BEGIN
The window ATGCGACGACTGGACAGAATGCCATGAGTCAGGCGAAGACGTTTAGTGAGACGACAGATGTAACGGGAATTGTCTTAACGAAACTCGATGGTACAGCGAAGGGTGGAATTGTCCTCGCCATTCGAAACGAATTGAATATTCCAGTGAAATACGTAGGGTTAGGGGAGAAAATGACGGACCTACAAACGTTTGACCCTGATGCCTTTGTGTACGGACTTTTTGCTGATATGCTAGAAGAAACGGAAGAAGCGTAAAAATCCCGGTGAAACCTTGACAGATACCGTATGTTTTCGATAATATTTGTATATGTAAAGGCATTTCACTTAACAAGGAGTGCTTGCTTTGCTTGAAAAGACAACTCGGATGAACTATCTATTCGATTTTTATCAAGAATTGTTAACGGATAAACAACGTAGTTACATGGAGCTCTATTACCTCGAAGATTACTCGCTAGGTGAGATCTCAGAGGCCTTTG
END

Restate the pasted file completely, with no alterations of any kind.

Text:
The window ATGCGACGACTGGACAGAATGCCATGAGTCAGGCGAAGACGTTTAGTGAGACGACAGATGTAACGGGAATTGTCTTAACGAAACTCGATGGTACAGCGAAGGGTGGAATTGTCCTCGCCATTCGAAACGAATTGAATATTCCAGTGAAATACGTAGGGTTAGGGGAGAAAATGACGGACCTACAAACGTTTGACCCTGATGCCTTTGTGTACGGACTTTTTGCTGATATGCTAGAAGAAACGGAAGAAGCGTAAAAATCCCGGTGAAACCTTGACAGATACCGTATGTTTTCGATAATATTTGTATATGTAAAGGCATTTCACTTAACAAGGAGTGCTTGCTTTGCTTGAAAAGACAACTCGGATGAACTATCTATTCGATTTTTATCAAGAATTGTTAACGGATAAACAACGTAGTTACATGGAGCTCTATTACCTCGAAGATTACTCGCTAGGTGAGATCTCAGAGGCCTTTG